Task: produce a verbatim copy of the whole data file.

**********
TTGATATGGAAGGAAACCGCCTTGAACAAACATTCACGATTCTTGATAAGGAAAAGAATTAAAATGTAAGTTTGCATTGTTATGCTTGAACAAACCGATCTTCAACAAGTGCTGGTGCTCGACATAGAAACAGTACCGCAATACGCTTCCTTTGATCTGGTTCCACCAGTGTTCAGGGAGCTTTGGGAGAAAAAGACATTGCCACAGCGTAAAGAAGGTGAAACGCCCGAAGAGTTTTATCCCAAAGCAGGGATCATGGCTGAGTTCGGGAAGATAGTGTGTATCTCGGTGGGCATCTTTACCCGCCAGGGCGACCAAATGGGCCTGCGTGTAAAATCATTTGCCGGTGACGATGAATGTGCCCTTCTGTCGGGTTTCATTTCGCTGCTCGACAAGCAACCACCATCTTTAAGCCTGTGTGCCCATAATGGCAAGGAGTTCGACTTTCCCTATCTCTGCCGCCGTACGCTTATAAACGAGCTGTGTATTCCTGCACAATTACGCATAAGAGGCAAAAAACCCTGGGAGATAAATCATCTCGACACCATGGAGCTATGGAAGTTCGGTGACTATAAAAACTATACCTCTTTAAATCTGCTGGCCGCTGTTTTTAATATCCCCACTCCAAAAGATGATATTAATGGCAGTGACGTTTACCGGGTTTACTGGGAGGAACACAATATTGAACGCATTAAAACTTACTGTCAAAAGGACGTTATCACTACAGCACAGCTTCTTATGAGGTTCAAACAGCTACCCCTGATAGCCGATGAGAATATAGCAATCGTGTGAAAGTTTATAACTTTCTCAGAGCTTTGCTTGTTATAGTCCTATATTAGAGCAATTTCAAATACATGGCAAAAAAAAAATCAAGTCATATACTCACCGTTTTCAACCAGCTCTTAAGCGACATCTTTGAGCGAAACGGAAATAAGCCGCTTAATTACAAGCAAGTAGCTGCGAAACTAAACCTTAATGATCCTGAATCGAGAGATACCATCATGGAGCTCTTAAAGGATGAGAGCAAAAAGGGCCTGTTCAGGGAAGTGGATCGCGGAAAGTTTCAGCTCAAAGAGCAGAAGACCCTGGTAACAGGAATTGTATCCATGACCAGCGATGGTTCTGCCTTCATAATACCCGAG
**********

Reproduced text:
TTGATATGGAAGGAAACCGCCTTGAACAAACATTCACGATTCTTGATAAGGAAAAGAATTAAAATGTAAGTTTGCATTGTTATGCTTGAACAAACCGATCTTCAACAAGTGCTGGTGCTCGACATAGAAACAGTACCGCAATACGCTTCCTTTGATCTGGTTCCACCAGTGTTCAGGGAGCTTTGGGAGAAAAAGACATTGCCACAGCGTAAAGAAGGTGAAACGCCCGAAGAGTTTTATCCCAAAGCAGGGATCATGGCTGAGTTCGGGAAGATAGTGTGTATCTCGGTGGGCATCTTTACCCGCCAGGGCGACCAAATGGGCCTGCGTGTAAAATCATTTGCCGGTGACGATGAATGTGCCCTTCTGTCGGGTTTCATTTCGCTGCTCGACAAGCAACCACCATCTTTAAGCCTGTGTGCCCATAATGGCAAGGAGTTCGACTTTCCCTATCTCTGCCGCCGTACGCTTATAAACGAGCTGTGTATTCCTGCACAATTACGCATAAGAGGCAAAAAACCCTGGGAGATAAATCATCTCGACACCATGGAGCTATGGAAGTTCGGTGACTATAAAAACTATACCTCTTTAAATCTGCTGGCCGCTGTTTTTAATATCCCCACTCCAAAAGATGATATTAATGGCAGTGACGTTTACCGGGTTTACTGGGAGGAACACAATATTGAACGCATTAAAACTTACTGTCAAAAGGACGTTATCACTACAGCACAGCTTCTTATGAGGTTCAAACAGCTACCCCTGATAGCCGATGAGAATATAGCAATCGTGTGAAAGTTTATAACTTTCTCAGAGCTTTGCTTGTTATAGTCCTATATTAGAGCAATTTCAAATACATGGCAAAAAAAAAATCAAGTCATATACTCACCGTTTTCAACCAGCTCTTAAGCGACATCTTTGAGCGAAACGGAAATAAGCCGCTTAATTACAAGCAAGTAGCTGCGAAACTAAACCTTAATGATCCTGAATCGAGAGATACCATCATGGAGCTCTTAAAGGATGAGAGCAAAAAGGGCCTGTTCAGGGAAGTGGATCGCGGAAAGTTTCAGCTCAAAGAGCAGAAGACCCTGGTAACAGGAATTGTATCCATGACCAGCGATGGTTCTGCCTTCATAATACCCGAG